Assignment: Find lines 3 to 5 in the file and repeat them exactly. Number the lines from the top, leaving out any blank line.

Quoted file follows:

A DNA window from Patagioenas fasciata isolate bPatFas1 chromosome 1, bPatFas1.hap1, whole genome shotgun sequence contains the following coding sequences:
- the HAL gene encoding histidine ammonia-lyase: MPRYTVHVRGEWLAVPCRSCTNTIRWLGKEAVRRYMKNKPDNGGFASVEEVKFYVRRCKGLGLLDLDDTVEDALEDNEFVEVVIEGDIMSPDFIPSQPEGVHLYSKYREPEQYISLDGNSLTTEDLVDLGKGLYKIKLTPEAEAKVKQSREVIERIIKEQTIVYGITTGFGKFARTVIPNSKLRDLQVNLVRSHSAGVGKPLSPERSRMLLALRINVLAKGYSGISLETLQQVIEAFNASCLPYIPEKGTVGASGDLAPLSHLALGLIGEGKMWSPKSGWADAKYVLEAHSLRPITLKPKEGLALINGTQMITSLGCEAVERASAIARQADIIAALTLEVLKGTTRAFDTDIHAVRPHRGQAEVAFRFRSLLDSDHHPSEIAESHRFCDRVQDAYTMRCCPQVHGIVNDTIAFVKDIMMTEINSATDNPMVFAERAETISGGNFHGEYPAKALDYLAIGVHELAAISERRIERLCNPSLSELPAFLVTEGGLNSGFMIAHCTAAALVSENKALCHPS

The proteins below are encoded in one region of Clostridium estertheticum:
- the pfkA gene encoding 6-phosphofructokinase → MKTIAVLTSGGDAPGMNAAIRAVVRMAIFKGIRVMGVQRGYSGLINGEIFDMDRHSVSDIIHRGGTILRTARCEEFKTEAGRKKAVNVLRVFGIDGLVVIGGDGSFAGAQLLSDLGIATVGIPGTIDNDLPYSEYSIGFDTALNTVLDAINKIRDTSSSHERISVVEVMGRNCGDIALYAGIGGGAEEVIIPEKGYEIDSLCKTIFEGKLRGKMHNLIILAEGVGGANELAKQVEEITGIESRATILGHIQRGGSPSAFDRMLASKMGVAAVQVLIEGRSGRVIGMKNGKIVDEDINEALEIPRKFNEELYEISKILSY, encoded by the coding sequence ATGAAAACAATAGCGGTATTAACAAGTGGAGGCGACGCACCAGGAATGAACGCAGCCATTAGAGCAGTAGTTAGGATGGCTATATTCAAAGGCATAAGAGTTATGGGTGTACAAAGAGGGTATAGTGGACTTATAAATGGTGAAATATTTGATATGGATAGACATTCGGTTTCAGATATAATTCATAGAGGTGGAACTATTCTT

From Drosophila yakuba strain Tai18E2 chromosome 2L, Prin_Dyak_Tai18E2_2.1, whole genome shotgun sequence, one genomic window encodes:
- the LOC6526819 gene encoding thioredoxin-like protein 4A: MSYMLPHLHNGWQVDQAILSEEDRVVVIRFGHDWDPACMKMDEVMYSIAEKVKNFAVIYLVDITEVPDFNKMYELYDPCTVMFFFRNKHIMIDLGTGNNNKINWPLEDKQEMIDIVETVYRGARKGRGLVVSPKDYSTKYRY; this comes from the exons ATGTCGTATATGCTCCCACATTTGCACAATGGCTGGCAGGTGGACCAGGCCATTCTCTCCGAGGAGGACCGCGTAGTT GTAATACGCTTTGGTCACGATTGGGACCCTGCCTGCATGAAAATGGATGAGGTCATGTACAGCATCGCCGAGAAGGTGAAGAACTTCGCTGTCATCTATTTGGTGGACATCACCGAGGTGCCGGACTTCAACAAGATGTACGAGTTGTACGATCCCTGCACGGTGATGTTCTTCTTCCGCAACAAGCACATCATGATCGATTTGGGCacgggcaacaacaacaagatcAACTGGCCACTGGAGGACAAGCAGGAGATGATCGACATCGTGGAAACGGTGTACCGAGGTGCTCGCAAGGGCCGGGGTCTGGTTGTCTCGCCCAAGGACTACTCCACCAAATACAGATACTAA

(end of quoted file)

The proteins below are encoded in one region of Clostridium estertheticum:
- the pfkA gene encoding 6-phosphofructokinase → MKTIAVLTSGGDAPGMNAAIRAVVRMAIFKGIRVMGVQRGYSGLINGEIFDMDRHSVSDIIHRGGTILRTARCEEFKTEAGRKKAVNVLRVFGIDGLVVIGGDGSFAGAQLLSDLGIATVGIPGTIDNDLPYSEYSIGFDTALNTVLDAINKIRDTSSSHERISVVEVMGRNCGDIALYAGIGGGAEEVIIPEKGYEIDSLCKTIFEGKLRGKMHNLIILAEGVGGANELAKQVEEITGIESRATILGHIQRGGSPSAFDRMLASKMGVAAVQVLIEGRSGRVIGMKNGKIVDEDINEALEIPRKFNEELYEISKILSY, encoded by the coding sequence ATGAAAACAATAGCGGTATTAACAAGTGGAGGCGACGCACCAGGAATGAACGCAGCCATTAGAGCAGTAGTTAGGATGGCTATATTCAAAGGCATAAGAGTTATGGGTGTACAAAGAGGGTATAGTGGACTTATAAATGGTGAAATATTTGATATGGATAGACATTCGGTTTCAGATATAATTCATAGAGGTGGAACTATTCTT

From Drosophila yakuba strain Tai18E2 chromosome 2L, Prin_Dyak_Tai18E2_2.1, whole genome shotgun sequence, one genomic window encodes: